If the price of giving everyone internet access is total domination by Facebook, it’s not worth it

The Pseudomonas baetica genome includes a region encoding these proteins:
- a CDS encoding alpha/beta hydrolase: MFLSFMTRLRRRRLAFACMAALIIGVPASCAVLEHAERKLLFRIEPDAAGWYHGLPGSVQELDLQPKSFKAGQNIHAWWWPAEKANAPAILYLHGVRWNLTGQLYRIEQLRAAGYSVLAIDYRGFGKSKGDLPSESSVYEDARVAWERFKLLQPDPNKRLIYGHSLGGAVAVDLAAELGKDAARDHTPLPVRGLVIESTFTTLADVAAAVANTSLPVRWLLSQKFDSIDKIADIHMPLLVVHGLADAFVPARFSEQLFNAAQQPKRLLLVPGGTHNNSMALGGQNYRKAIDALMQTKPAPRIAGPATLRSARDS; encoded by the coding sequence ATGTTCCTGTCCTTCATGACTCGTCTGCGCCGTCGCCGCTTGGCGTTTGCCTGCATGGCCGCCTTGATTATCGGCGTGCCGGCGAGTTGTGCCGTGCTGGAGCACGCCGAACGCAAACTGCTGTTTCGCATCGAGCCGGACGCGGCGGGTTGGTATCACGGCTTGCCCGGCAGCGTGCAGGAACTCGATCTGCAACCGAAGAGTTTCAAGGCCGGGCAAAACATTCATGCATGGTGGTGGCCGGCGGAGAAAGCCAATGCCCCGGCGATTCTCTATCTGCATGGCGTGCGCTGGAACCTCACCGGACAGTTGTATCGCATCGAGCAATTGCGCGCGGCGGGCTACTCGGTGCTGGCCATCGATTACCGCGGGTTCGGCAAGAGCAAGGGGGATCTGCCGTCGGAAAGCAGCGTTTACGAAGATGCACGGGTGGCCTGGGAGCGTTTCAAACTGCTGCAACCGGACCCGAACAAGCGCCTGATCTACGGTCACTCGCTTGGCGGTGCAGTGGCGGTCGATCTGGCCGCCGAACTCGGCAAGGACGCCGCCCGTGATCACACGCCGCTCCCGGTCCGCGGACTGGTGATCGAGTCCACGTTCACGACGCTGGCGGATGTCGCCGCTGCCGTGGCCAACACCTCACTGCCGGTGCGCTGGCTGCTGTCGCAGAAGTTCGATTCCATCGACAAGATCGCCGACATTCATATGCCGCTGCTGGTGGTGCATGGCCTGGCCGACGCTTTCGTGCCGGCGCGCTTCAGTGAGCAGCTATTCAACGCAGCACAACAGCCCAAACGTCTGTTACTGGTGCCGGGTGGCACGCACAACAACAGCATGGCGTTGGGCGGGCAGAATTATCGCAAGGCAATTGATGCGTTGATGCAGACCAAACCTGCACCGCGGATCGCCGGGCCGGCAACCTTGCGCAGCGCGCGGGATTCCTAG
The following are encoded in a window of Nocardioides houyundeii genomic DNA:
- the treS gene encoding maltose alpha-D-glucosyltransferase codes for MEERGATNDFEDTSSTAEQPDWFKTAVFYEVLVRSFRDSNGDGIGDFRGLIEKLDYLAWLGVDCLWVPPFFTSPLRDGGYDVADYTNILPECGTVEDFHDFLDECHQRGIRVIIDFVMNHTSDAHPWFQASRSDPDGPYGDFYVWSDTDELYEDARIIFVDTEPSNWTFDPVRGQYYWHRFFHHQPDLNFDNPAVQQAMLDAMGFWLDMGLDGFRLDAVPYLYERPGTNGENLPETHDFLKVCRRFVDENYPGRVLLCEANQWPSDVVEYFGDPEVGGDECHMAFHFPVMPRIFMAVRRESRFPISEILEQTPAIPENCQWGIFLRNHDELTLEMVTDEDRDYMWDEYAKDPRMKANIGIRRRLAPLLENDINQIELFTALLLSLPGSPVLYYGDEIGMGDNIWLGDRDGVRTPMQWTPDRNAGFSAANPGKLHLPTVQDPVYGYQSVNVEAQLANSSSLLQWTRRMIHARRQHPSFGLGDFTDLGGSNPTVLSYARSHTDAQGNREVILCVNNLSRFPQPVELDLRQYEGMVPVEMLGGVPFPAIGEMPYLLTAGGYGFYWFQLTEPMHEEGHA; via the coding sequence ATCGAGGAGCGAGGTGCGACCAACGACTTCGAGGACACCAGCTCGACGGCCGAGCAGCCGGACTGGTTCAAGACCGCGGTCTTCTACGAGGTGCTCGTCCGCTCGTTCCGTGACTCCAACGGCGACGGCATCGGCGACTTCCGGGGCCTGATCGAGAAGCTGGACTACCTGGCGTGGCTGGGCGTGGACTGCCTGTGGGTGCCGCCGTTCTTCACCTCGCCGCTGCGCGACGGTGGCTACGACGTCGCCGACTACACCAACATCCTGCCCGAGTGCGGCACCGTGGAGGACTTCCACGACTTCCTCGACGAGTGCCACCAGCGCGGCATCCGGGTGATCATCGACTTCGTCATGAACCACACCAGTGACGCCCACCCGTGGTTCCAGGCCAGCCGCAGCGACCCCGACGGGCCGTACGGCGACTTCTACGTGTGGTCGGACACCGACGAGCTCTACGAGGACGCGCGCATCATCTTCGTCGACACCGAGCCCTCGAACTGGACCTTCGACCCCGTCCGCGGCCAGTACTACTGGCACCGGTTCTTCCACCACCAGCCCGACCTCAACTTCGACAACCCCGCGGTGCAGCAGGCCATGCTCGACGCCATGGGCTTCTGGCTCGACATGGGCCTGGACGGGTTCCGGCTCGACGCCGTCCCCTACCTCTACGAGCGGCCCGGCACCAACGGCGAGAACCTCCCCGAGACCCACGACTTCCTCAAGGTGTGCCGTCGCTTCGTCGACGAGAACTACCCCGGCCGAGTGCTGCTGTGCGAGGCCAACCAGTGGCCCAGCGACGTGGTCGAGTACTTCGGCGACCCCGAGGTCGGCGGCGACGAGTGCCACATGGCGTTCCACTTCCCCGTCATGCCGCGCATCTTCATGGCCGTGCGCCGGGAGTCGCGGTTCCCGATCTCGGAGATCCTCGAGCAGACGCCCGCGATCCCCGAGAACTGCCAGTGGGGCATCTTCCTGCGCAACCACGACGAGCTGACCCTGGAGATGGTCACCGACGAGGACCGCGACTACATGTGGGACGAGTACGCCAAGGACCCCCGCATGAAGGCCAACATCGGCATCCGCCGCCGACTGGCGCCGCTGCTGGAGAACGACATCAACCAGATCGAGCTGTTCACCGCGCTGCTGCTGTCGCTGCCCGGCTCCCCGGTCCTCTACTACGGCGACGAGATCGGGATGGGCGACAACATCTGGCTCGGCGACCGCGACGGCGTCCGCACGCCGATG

Some years ago, I had a conversation with a senior minister in which he revealed that he thought the web was the internet. While I was still reeling from the shock of finding a powerful figure labouring under such a staggering misconception, I ran into Sir Tim Berners-Lee at a Royal Society symposium. Over coffee, I told him about my conversation with the minister. “It’s actually much worse than that,” he said, ruefully. “Hundreds of millions of people now think that Facebook is the internet.”He’s right – except that now the tally of the clueless is now probably closer to a billion. (Facebook has more than 1.3 billion users, some of whom presumably know the difference between an app and the network.)Does this matter? Answer: yes, profoundly, and here’s why. As I write, the number of internet users worldwide stands at just over 3 billion, or 42% of the global population. That sounds impressive until you remember that it means that 58% of our fellow-humans still aren’t networked. But every prediction I’ve seen suggests that that will change, and that in the next decade another 2 billion people will get an internet connection.

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